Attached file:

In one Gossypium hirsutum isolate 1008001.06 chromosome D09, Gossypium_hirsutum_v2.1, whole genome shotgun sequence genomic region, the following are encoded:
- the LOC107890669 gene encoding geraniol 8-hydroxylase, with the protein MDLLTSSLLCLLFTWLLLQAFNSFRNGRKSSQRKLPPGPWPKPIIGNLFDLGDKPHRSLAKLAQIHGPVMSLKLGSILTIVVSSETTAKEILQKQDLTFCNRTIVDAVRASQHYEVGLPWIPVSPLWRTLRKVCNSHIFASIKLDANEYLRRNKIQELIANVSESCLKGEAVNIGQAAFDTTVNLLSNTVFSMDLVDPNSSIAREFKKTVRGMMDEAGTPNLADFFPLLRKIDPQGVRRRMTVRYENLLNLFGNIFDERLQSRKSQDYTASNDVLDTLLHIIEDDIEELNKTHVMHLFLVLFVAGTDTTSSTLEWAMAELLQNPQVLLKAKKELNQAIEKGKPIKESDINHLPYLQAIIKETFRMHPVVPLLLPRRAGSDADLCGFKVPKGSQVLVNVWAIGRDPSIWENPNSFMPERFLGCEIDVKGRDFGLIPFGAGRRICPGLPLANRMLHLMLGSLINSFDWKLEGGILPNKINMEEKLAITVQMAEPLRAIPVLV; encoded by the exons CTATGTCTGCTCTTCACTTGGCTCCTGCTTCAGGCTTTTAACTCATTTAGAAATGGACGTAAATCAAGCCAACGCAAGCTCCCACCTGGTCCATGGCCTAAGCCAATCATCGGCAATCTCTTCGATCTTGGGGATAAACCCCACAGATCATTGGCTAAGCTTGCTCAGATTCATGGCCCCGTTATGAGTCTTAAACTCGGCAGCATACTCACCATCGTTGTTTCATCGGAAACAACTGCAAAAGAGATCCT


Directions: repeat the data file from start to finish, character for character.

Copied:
In one Gossypium hirsutum isolate 1008001.06 chromosome D09, Gossypium_hirsutum_v2.1, whole genome shotgun sequence genomic region, the following are encoded:
- the LOC107890669 gene encoding geraniol 8-hydroxylase, with the protein MDLLTSSLLCLLFTWLLLQAFNSFRNGRKSSQRKLPPGPWPKPIIGNLFDLGDKPHRSLAKLAQIHGPVMSLKLGSILTIVVSSETTAKEILQKQDLTFCNRTIVDAVRASQHYEVGLPWIPVSPLWRTLRKVCNSHIFASIKLDANEYLRRNKIQELIANVSESCLKGEAVNIGQAAFDTTVNLLSNTVFSMDLVDPNSSIAREFKKTVRGMMDEAGTPNLADFFPLLRKIDPQGVRRRMTVRYENLLNLFGNIFDERLQSRKSQDYTASNDVLDTLLHIIEDDIEELNKTHVMHLFLVLFVAGTDTTSSTLEWAMAELLQNPQVLLKAKKELNQAIEKGKPIKESDINHLPYLQAIIKETFRMHPVVPLLLPRRAGSDADLCGFKVPKGSQVLVNVWAIGRDPSIWENPNSFMPERFLGCEIDVKGRDFGLIPFGAGRRICPGLPLANRMLHLMLGSLINSFDWKLEGGILPNKINMEEKLAITVQMAEPLRAIPVLV; encoded by the exons CTATGTCTGCTCTTCACTTGGCTCCTGCTTCAGGCTTTTAACTCATTTAGAAATGGACGTAAATCAAGCCAACGCAAGCTCCCACCTGGTCCATGGCCTAAGCCAATCATCGGCAATCTCTTCGATCTTGGGGATAAACCCCACAGATCATTGGCTAAGCTTGCTCAGATTCATGGCCCCGTTATGAGTCTTAAACTCGGCAGCATACTCACCATCGTTGTTTCATCGGAAACAACTGCAAAAGAGATCCT